In the first quarter of 2019, Google has released the first beta version of the Android Q which is the upcoming version following Android Pie. It is believed that the Android Q will be coming with a lot of latest privacy improvements and various other security enhancements. The Q in the Android Q has not yet been decided as to what it would be named, but it would offer more control over the installed apps, their permissions, access and location settings along with the additional support for passive authentication such as the face ID and warnings when one installs a new app that targets Android Marshmallow or older versions. Google has made it easier for the readers to understand what exactly Android Q will be providing through the following points.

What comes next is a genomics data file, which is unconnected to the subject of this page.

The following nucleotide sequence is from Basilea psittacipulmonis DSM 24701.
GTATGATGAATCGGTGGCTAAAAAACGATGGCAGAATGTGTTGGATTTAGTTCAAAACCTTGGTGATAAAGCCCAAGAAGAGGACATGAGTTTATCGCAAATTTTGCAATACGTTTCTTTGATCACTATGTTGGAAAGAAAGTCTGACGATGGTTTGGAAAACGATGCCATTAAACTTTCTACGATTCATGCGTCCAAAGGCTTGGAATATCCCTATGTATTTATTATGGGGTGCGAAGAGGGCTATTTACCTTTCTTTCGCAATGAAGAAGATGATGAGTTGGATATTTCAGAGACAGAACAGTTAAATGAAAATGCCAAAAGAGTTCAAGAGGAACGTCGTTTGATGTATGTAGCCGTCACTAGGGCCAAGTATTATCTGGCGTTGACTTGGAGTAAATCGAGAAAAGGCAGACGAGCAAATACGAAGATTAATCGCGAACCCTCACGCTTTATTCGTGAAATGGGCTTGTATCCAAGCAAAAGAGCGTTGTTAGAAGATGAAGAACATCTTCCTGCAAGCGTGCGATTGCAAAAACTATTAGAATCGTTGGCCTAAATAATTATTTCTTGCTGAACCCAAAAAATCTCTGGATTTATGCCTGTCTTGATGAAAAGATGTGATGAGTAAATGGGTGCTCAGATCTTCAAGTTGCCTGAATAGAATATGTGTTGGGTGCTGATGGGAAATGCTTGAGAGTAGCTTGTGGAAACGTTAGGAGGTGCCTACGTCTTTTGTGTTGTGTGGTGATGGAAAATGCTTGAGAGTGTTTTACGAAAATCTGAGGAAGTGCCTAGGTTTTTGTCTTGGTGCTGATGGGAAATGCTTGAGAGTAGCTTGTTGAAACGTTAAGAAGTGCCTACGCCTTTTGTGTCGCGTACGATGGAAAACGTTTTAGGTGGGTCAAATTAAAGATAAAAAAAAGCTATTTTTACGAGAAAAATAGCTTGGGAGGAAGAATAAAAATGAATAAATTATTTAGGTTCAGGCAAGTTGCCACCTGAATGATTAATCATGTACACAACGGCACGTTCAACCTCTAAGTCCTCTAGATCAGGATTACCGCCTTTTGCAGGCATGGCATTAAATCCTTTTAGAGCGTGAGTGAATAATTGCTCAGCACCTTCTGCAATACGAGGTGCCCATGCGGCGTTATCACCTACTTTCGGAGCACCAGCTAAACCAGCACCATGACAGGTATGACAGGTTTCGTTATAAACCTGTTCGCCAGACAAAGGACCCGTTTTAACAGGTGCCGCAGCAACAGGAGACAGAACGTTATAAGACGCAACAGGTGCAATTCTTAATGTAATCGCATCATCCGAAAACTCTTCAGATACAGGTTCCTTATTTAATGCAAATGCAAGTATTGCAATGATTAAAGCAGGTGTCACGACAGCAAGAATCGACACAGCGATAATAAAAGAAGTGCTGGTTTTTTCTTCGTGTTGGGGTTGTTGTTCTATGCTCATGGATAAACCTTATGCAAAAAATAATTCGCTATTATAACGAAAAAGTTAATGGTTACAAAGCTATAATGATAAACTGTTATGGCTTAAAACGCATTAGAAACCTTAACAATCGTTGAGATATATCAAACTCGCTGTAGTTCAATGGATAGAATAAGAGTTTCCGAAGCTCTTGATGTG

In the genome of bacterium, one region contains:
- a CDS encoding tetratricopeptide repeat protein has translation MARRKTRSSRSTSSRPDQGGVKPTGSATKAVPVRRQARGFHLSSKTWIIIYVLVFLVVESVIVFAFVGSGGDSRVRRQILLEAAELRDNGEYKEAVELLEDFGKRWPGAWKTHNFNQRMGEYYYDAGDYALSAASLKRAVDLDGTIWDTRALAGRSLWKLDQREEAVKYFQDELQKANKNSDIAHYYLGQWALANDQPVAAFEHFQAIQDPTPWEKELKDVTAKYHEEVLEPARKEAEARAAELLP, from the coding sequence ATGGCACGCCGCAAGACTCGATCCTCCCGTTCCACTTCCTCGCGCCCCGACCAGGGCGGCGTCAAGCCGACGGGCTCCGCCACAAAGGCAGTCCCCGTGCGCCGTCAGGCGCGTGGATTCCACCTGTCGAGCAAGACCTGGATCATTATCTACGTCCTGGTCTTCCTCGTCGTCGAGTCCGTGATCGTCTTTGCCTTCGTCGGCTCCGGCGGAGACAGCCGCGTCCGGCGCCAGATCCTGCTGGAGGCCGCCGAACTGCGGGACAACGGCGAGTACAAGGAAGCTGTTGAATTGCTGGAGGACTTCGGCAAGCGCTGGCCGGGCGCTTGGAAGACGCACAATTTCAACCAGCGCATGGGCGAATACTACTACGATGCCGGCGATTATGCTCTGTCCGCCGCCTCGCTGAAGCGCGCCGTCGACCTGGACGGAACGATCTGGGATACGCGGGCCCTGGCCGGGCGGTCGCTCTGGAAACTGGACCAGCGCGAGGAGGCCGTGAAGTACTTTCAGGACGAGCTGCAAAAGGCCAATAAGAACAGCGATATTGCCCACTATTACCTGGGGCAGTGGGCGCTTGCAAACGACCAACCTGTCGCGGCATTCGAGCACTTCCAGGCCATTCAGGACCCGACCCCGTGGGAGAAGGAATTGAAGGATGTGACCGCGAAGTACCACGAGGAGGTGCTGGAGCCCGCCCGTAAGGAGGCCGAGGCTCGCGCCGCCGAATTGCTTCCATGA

- Accessing Device Location: Android Q gives the users complete control as to how and which app can use the users’ device location information. With Android Q, the users will be able to choose from the options like “all the time”, “while in use” and “deny”.
- Restrictions on the Access of the Apps to the Device Identifiers: Some of the restrictions that the Android Q has come up with are contact affinity, making the MAC Address Randomization a default feature, access to the non-resettable device identifiers, restricting access to the clipboard data, removing access to device’s network state and access to USB serial.
- Permission to the Background Apps: With Android Q, the background apps cannot start a new activity without the interaction with the users.
- Change of Location and Network Settings: Android Q makes it mandatory for the apps to not have the access to change location and the network settings.
- Scoped Storage: Android Q comes with an isolated storage sandbox for each and every app into an external storage device so that the other apps would not be able to directly access the data saved by the other apps on the users’ device.